YP Letters: Challenging grouse moor accusations

From: Adrian Blackmore, Director of Shooting, Countryside Alliance.

The Countryside Alliance is defending grouse shooting because of its environmental benefits.

GP Taylor’s opinion piece on why grouse shooting should be banned (The Yorkshire Post, October 24) contains blatant misinformation that cannot go unchallenged.

Grouse moor managers are not clearing out moorland drains. Quite the opposite. They have been embracing a number of projects that include re-vegetation of bare peat, and the blocking of drains both to raise water tables and encourage the growth of sphagnum moss which slows the flow of surface water and filter out any discolouration.

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These, along with restoration burning and cutting of heather, are key elements of Defra’s Blanket Bog Restoration Strategy, the aim of which is to create a wetter and healthier environment.

It is thanks to this on-going management that more than 60 per cent of England’s upland Sites of Special Scientific Interest are managed grouse moors, and over 40 per cent are also designated Special Protection Areas for rare birds, and Special Areas of Conservation for rare vegetation. Why Mr Taylor should regard this management as having a catastrophic effect on the environment and wildlife is unclear.

Studies have shown that many threatened species of waders are up to five times more abundant on moors managed for red grouse and that, thanks to the predator control that is carried out, birds such as the curlew and lapwing, both of which are species of the highest conservation concern, are 3.5 times more likely to raise a chick to fledging.

There are 175 grouse moors in England and Wales, accounting for just one-fifth of our uplands, and each year £52.5m is spent on their management.

The spin-offs from grouse shooting in the North are over £15m a year. It is responsible for 1,520 full-time posts, 700 of which are directly involved in grouse moor management, with a further 820 jobs in related services and industries. An average of 50 casual employees are also involved in each shoot day, an important source of income to many.

The benefits are therefore considerable, and although any alternative to the status quo would, at best, need to be as environmentally, economically and socially beneficial as those currently being enjoyed by so many, no viable proposal has yet been put forward.

Not-so smart utility meters

From: Bob Swallow, Townhead Avenue, Settle.

THE Government exhorts us to change energy supplier to get the best deal. Also to fit a smart meter to keep track of usage.

Just over two years ago we signed up to a two-year deal with OVO. That was fine, no problems in changing over. Midway through, they suggested we have smart meters installed for both gas and electricity. Again no problem and they can read usage through ‘the spy in the sky’.

Back during this September the new deal showed a large percentage increase so we shopped around and settled on ESB Energy with a more acceptable increase.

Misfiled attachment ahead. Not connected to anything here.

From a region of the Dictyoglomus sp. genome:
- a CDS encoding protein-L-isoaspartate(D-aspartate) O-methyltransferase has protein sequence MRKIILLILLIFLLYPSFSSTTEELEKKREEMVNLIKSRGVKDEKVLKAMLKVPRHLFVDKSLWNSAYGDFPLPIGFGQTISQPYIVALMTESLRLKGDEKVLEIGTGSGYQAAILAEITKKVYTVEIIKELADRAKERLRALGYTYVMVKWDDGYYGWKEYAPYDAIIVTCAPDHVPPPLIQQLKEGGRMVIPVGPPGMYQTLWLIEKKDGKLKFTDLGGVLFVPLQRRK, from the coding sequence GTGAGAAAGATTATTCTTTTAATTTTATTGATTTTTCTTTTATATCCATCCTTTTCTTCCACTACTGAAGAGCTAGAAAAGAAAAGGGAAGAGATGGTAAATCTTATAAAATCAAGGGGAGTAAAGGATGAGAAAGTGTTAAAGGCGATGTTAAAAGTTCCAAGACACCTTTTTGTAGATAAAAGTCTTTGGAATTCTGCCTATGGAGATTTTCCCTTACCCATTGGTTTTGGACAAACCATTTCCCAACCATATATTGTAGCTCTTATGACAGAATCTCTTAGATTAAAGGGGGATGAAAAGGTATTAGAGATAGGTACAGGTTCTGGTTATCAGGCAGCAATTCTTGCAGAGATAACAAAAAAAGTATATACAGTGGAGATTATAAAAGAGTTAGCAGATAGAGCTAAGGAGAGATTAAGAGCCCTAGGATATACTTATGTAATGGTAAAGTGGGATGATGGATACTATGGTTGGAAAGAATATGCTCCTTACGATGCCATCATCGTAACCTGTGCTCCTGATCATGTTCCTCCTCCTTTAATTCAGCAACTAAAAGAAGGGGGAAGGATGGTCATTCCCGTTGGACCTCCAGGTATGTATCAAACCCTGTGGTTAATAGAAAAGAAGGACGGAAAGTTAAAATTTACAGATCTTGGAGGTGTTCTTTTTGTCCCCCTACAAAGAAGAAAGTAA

Again no problem switching until it came to reading the meters which were by now blank. I contacted Which Legal to which we subscribe and found that this aspect is a growing problem. Why we are under pressure to install these wretched things when we might just as well take a reading from the old-fashioned meters? My understanding is that the whole concept is a Government initiative – and clearly not thought through.

Good news for cathedrals

From: The Very Reverend Simon Cowling, Dean of Wakefield.

YOUR report about numbers attending cathedral worship (The Yorkshire Post, October 24) is welcome news for those of us who have the privilege of being involved in cathedral ministry.

Our experience in Wakefield mirrors the national trend: since the renewal of the interior of Wakefield Cathedral in 2015 attendance at Christmas services has increased by over 14 per cent, while the figures for Easter show an increase of over eight per cent.

But behind these statistics is an even more interesting story: in these times when social cohesion is under siege because of the insidious effects of identity politics, the rise in numbers of people visiting our cathedrals demonstrates that they are seen as places where people of all faiths and none can be assured of the unconditional welcome which lies at the heart of the Christian faith. That is good news indeed.

Brexit deal will hit region

From: Ant French, Armthorpe, Doncaster.

IF Labour MP Caroline Flint (The Yorkshire Post, October 25) succeeds in helping the Government pass this Brexit deal, she will be irreversibly damaging our region.

That anybody could believe a hard-right Tory dream, delivered by Tory politicians, is going to be good for Yorkshire beggars belief. I urge her to reconsider and think again. The Tories have never had Yorkshire’s interests at heart and assisting them in their bid for economic suicide can only damage our region and country as a whole.

Show more of these games

From: Christine McDade, Morton on Swale.

I WAS looking forward to a full coverage of the Invictus Games. As the Duke of Sussex said: “All taking part are winners.”

What a disappointment then that the coverage was 30 minutes of highlights on BBC1 – a great disservice to our men and women taking part. I hope that a much fuller coverage will be considered in future years.